Dental Crowns: 4 Issues

Dental crowns might not be the reason you visited your dentist but hearing that one must be installed could confuse you. If you never expected such a procedure, questions are normal. Consider discussing these crown-related issues with your dental professional, so you're better informed.

1. Differentiating Between Craze Lines and Cracks

Many adults has so-called "craze" or stress lines on their molars. These are usually horizontal and come from the regular stress of chewing down over time. If you've noticed such lines before and think that's the reason for a dental crown, you're likely mistaken. Sometimes craze lines turn into cracks, so they do need to be monitored.

If you're about to sit for a crown installation, it's more likely a vertical crack of some kind was found. An inter-oral picture or x-ray should reveal this. 

2. Asking About Waiting

Waiting is preferable many times, if only because you're not looking forward to pain or recovery. However, the longer cracks have to deepen, the more dangerous they are. If they spread down below your gum line, it could be time to think about a root canal instead. Sometimes a crown is related to an old, large filling which needs to be covered. If so, waiting could encourage further decay and pain from any exposed nerves.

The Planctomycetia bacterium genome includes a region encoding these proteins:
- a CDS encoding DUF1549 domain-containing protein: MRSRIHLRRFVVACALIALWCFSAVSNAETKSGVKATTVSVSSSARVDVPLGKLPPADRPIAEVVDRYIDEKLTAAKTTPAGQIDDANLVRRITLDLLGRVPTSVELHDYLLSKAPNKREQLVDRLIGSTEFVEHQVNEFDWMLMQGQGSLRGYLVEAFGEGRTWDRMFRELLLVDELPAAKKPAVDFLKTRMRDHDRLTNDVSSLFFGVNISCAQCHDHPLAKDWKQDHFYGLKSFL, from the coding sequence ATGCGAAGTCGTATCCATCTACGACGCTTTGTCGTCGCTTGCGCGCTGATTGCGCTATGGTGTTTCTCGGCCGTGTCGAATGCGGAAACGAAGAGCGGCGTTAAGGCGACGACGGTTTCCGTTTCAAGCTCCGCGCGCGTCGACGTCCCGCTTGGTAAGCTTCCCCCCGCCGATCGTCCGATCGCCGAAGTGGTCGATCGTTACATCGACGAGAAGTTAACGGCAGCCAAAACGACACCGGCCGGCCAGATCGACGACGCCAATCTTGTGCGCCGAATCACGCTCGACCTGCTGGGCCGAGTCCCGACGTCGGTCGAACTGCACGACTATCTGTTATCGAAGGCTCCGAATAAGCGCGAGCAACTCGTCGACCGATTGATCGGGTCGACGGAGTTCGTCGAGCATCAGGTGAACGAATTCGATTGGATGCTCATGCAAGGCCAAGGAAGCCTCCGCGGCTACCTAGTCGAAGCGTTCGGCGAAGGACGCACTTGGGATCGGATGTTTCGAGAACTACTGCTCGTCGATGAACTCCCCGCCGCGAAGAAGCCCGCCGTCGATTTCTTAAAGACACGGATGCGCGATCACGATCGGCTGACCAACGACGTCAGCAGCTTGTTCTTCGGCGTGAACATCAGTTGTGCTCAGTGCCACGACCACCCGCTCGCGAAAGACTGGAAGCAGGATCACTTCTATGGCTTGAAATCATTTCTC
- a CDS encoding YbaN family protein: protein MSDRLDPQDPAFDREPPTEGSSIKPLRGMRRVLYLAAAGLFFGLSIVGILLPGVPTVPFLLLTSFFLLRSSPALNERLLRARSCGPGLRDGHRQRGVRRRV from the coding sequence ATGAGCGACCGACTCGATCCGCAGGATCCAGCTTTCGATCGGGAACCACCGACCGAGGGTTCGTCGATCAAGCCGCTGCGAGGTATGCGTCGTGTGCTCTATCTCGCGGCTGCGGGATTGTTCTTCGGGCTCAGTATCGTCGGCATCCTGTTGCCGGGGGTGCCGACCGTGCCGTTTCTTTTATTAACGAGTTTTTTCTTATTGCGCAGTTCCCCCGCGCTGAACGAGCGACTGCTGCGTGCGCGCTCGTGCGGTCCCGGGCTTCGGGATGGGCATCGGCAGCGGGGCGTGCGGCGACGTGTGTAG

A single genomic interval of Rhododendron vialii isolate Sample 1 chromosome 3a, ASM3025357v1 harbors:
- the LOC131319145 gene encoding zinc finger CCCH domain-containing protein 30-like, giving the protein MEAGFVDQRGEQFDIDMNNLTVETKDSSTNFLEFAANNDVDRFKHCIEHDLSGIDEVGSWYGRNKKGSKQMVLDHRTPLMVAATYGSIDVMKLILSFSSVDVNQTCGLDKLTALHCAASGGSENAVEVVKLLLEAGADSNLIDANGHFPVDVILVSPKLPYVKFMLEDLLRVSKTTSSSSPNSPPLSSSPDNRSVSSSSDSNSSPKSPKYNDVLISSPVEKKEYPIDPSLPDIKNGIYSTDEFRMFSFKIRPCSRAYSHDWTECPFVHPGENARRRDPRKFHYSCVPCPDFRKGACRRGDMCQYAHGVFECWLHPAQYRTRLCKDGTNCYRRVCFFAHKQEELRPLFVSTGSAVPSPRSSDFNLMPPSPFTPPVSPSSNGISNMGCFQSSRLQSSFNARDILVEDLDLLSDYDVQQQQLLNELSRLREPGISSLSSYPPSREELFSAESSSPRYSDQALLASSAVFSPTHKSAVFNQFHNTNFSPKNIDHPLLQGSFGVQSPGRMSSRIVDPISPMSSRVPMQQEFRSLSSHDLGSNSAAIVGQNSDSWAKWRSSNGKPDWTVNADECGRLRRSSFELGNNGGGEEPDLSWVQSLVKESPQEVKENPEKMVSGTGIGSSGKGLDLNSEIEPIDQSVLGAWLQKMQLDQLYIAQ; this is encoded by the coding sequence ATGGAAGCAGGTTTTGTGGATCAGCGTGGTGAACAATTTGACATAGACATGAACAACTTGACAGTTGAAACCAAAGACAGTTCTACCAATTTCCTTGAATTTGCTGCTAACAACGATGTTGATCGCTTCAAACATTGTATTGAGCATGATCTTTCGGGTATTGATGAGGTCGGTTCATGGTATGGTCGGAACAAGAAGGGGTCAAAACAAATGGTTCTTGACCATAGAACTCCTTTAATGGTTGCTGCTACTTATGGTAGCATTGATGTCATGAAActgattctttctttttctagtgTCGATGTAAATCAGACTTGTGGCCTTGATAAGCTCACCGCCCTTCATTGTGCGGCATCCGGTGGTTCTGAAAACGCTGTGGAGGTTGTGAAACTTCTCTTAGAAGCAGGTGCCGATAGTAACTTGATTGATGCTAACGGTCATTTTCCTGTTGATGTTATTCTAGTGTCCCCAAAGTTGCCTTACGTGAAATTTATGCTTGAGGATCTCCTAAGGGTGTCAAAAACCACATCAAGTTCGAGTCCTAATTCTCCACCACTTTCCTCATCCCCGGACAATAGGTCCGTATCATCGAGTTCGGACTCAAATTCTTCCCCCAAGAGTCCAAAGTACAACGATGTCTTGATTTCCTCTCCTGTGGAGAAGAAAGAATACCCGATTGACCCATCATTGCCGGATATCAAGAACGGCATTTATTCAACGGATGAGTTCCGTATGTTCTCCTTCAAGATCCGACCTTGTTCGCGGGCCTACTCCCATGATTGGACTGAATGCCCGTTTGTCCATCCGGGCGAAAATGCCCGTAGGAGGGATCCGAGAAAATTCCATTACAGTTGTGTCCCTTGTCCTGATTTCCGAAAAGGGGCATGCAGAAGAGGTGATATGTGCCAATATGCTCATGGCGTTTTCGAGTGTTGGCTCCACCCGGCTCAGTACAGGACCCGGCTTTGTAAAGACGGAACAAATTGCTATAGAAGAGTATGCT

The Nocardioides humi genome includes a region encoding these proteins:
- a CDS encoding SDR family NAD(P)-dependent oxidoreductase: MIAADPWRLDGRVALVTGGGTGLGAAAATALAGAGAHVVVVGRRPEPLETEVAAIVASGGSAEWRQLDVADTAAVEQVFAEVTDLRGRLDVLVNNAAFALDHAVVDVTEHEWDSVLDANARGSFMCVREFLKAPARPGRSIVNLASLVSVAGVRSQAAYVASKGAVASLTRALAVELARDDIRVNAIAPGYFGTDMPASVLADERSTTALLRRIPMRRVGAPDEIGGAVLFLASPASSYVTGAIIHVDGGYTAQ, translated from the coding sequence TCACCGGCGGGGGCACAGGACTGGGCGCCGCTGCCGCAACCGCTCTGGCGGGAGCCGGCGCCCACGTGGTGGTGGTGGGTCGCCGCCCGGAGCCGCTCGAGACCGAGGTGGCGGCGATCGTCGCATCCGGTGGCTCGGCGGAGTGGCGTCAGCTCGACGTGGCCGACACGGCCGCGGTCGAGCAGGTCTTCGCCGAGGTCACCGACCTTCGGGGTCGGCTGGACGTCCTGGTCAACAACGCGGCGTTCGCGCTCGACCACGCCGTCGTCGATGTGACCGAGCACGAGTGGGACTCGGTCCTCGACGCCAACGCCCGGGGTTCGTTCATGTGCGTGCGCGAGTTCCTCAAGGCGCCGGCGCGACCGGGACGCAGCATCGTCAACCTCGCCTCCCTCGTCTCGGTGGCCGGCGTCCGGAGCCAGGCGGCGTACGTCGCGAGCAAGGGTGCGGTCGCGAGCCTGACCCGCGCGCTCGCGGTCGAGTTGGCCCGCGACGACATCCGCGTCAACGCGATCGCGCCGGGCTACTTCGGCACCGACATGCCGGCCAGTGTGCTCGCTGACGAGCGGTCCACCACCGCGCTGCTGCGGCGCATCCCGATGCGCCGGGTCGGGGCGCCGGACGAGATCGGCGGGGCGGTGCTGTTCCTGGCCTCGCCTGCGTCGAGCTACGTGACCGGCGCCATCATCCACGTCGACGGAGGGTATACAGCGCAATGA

3. Selecting the Type

A few crown options exist. Porcelain materials are generally only for front incisors, and ceramic crowns are durable enough for other teeth. A more affordable choice, metal covered with porcelain, or PFM, is available, but care must be taken; the thin porcelain could wear down quickly.

4. Knowing About Aftercare

Fixing cracks or large fillings with crowns can be appropriate for the dental condition you've currently got. However, once the crown is placed, ongoing care and knowledge of how to best treat it is important. For example, you may find you're directed to steer clear of corncobs, hard candy and other things which are tough to bite and chew on. Those suggestions are usually given so you never dislodge the crown, something which could hurt and require dental repair.

Another thing you should expect is that the tooth worked on -- and those surrounding it -- could become more sensitive. Drinking hot coffee or enjoying ice cold water could feel odd or even painful in that area. After some weeks you should feel "normal' again, but if you're too uncomfortable, your dentist is likely to send you for some sensitive teeth toothpaste or mouthwashes.

Your crown could be both necessary and cosmetically beneficial. Being aware of dental issues surrounding the process is smart; discussions with your personal dentist will illuminate your understanding of this procedure even further. For more information, contact a dental office like Demianko Dental Care.